Your assignments for today were Exodus 21:37 and 22:3.  This will help finish off the discussion of bonding and get us to the next set of urban legends.
Exodus 21:37:  When a man steals an ox or sheep and butchers it or sells it, he shall pay five cattle for the ox and four sheep for the sheep.
Exodus 22:3: If the stolen item is actually found in his hand, ox or ass or sheep, and it’s alive, he pays double.
These verses go with the one I already discussed about the thief in the night that the homeowner is allowed to kill, but only if the thief doesn’t drop the stuff and run. 
They prove that property theft is NOT a capital crime in Judaism.  This is one reason why Exodus 20:13 and Deuteronomy 5:17 are interpreted to mean kidnapping for sale as a slave, not property theft. 
An ox could be worth as much as a maneh or 100 zuz or the value of 50 goats or sheep.  A zuz is a silver dinar.  Why was a dead animal so much more expensive than a live one?
Think of the economy of those times.  An ox was not a milk animal, a goat was a milk animal.  An ox was a draft animal.  It could plow, thresh, run a grain mill, or haul heavy loads.  A sheep was a clothing animal.  If you got the live animal back, the thief only made double restitution for depriving you of the work or the milk or the fleece.  If he killed the animal, the owner had to replace it to carry on his livelihood.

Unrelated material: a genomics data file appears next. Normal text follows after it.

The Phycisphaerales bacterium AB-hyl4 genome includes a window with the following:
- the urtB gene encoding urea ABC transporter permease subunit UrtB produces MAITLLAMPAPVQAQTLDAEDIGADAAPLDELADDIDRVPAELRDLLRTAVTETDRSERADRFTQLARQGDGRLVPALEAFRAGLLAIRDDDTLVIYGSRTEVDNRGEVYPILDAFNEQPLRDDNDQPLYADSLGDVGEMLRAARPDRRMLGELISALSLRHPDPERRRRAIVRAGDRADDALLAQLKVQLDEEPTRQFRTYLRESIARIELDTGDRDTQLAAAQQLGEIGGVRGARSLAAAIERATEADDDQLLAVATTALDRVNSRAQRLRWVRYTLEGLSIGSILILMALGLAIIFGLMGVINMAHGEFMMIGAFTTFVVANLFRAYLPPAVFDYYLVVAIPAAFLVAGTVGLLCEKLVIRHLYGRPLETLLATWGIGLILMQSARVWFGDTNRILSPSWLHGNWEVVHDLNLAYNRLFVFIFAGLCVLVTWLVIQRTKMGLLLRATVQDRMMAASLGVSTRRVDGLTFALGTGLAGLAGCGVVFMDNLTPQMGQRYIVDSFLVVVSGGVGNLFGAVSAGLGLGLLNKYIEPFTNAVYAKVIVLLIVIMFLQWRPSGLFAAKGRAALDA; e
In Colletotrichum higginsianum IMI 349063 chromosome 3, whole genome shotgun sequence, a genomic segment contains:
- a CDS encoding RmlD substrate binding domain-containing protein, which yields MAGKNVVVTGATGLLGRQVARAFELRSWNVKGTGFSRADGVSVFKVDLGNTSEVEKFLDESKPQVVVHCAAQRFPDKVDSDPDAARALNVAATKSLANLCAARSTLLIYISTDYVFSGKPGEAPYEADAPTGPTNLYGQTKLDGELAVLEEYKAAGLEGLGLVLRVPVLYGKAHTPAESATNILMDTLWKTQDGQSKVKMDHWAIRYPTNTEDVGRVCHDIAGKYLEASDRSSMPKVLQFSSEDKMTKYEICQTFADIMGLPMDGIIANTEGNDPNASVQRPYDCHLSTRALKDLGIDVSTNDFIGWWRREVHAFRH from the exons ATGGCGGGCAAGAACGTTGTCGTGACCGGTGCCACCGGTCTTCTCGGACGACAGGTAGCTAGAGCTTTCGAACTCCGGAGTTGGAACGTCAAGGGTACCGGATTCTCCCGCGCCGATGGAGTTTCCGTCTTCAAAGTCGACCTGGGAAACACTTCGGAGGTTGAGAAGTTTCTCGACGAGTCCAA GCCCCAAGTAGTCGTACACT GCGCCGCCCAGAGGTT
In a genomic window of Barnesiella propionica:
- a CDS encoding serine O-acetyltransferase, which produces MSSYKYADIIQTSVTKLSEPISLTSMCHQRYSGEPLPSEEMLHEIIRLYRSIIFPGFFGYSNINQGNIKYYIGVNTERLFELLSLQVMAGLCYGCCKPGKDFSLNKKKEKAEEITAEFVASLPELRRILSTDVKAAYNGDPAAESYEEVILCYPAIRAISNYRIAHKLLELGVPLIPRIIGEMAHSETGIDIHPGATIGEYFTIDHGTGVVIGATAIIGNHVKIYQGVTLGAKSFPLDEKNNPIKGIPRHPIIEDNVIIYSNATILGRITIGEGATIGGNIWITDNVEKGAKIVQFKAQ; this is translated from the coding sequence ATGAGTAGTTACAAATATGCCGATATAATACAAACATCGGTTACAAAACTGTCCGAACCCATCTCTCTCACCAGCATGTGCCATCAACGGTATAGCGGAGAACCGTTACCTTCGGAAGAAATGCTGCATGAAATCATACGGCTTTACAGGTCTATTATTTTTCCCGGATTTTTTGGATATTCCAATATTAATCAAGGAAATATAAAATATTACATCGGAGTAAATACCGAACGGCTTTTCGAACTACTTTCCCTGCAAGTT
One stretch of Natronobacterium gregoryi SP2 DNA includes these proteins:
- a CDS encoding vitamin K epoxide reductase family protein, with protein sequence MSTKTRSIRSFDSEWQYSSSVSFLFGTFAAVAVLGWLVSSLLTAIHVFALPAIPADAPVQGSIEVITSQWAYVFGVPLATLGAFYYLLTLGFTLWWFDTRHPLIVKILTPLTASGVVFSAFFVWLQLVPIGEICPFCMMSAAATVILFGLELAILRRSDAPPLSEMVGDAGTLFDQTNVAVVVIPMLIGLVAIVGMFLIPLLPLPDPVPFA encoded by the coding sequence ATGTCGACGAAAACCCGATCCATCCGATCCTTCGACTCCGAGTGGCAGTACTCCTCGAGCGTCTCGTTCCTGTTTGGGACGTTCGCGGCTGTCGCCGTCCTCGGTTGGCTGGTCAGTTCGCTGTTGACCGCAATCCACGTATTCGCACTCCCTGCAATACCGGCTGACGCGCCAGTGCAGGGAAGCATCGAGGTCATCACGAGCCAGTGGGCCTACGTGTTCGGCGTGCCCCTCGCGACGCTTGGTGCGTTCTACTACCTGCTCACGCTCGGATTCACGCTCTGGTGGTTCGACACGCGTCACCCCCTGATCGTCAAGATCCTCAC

Fifty goats in the 21st century can produce something like 500 pounds of cheese a day, and a pound of feta goes for $9.  Likewise, 50 sheep produce enough wool for 8 three-piece men’s suits, which nowadays go for about $1200 on the Brooks Brothers site.  If goats and sheep were half as productive in the Mishnaic period, still, a mixed herd of 25 goats and 25 sheep basically provided a family’s clothing and protein for the year.  The ox helped produce the grain and pulse and vegetables and get saleable goods to market so the family had some spending money.
Why should a law-abiding family be deprived of necessary household goods or farming tools any longer than necessary?  So the thief had to pay the whole restitution at once.  I already discussed how battery can create poverty, and poverty makes paying debts difficult if not impossible.  The court that convicted a man of being a thief was allowed to bond him out.  It paid off his creditors and ensured that his family would have maintenance as long as the bond lasted.
And now, in under 30 weeks, we have come full circle in the discussion of battery.  It was wrong because it deprived a family of the injured person’s wages plus it required doctor’s bills; it might also reduce their income.  The impoverishment could lead to theft, and the thief might have to be bonded to pay restitution.  The battery might also reduce the value of the thief’s bond.  Something a skilled laborer could pay off in three years, might take the entire six years if he had been injured to the point where he could no longer practice his skills.
But battery was a worse problem because it was the opening stage of a murder case, which could deprive a family permanently of part of its income, or rather two families because if murder was proven, the murderer could be put to death.
With this discussion of property theft and bonding, we have moved out of criminal law into civil law, which consists of contracts and torts.  Next, I’ll finish off financial torts because that’s another part of Jewish law where urban legends abound.  Your assignment is to read Exodus 22:24, Leviticus 25:36-37 and Deuteronomy 23:20.